Copyright, 1875, by Wm. A. Pond & Co.
Words and Music by J. H. Webb.
I've not come to preach or to sing
Of things, friends, which no man can do;
I'll simply relate what I've heard
As thro' life's rugged path we go through.
There's thousands of people we find
That have ruined both body and soul
In climbing the ladder of life
In search of that monarch, king gold.
Then why do men sigh for those things
That fate ne'er ordained them to hold!
Why not be content with their lot,
And not crave for that monarch, king gold?
If daily our papers we read,
Of the poor bankers' clerks we are told,
Of their prospects being ruined for life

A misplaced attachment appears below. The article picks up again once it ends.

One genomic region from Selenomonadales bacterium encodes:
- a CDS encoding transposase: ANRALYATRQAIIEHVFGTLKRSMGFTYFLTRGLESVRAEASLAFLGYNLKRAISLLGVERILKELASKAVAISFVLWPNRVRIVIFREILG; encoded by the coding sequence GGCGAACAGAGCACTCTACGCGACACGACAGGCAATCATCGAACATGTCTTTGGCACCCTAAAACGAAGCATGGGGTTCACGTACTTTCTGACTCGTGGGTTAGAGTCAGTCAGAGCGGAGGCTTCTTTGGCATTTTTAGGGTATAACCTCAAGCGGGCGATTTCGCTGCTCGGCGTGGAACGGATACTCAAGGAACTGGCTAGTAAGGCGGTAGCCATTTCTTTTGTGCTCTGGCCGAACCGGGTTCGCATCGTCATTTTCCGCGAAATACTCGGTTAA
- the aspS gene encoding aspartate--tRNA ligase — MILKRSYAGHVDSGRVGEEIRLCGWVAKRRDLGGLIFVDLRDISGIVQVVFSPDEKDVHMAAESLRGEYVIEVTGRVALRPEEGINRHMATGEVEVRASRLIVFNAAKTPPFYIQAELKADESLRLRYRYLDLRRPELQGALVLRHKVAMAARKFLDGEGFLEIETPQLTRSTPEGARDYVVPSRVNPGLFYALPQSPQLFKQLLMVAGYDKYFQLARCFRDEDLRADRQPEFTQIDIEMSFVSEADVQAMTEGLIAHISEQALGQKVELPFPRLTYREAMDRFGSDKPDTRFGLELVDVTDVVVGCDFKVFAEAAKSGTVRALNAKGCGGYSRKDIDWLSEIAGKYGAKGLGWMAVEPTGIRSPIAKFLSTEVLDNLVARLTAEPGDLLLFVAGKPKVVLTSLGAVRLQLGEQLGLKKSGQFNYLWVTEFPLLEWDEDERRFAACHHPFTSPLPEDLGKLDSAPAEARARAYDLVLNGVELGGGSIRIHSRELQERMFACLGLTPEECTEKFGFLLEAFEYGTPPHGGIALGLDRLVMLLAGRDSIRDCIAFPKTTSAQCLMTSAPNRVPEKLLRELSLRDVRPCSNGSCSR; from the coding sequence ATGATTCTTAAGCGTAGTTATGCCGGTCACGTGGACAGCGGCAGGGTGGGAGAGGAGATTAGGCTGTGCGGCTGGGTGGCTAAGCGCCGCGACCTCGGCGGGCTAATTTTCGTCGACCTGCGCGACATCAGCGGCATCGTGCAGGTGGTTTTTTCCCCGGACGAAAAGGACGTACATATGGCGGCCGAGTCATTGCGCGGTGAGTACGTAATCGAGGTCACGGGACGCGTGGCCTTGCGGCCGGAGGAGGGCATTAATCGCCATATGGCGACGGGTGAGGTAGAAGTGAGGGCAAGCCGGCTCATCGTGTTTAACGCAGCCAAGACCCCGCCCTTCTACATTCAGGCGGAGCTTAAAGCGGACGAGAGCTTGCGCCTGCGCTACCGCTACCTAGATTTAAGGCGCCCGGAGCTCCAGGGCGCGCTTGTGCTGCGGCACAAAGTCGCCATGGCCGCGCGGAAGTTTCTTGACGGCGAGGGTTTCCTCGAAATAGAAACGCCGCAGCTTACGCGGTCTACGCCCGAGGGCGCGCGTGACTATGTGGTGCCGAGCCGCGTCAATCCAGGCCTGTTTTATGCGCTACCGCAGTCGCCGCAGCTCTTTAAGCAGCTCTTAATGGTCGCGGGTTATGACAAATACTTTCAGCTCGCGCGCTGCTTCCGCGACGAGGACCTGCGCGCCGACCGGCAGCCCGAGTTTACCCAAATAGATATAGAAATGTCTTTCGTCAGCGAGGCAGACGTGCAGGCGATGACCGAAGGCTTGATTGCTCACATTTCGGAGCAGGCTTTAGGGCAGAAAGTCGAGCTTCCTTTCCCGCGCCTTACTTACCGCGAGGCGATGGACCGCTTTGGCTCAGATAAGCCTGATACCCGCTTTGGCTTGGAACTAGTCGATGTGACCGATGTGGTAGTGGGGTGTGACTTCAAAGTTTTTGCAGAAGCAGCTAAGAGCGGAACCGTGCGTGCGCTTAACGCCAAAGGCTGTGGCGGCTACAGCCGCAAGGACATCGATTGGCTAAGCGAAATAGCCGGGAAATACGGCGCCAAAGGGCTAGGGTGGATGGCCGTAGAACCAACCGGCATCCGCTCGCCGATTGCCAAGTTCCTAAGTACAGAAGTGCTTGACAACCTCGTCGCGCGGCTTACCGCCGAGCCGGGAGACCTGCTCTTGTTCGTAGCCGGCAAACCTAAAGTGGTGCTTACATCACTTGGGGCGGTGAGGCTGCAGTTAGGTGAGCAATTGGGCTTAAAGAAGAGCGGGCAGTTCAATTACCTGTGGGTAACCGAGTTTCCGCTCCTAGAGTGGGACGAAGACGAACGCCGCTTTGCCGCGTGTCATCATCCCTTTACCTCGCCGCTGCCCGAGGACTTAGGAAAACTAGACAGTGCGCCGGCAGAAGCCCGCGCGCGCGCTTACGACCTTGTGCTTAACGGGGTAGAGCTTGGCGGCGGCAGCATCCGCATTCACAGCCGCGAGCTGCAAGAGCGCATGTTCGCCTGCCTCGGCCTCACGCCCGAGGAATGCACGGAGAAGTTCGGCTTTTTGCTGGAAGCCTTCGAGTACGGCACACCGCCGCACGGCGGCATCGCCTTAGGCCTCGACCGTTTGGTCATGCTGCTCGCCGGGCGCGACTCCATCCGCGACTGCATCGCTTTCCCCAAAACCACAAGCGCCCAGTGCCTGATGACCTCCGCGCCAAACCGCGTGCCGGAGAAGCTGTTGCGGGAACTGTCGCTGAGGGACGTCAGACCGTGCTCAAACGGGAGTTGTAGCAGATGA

Through the love of the sweet shining gold;
They heed not their mothers or wives
When allured by temptations to steal,
But find out when, in fate, too late
What a felon's disgrace is to feel.-Chorus.
Some of our poor sisters we find,
How easy their virtue is sold!
They heed not their womanly pride
When allured by the sweet shining gold;
The wine-cup they take as their friend,
In hopes sad remorses to save.
Till discarded, dishonored by all,
They then seek an untimely grave.- Chorus.
We should all be content with our lot.
Whether we be peasant or peer,
And not crave, boys, for those things
That oft times drives men to despair;
Just gaze at the poor gambler's life.
Of his sad end we ofttimes are told;
In a workhouse he oft ends his days
Thro' loving the sweet shining gold.-Chorus.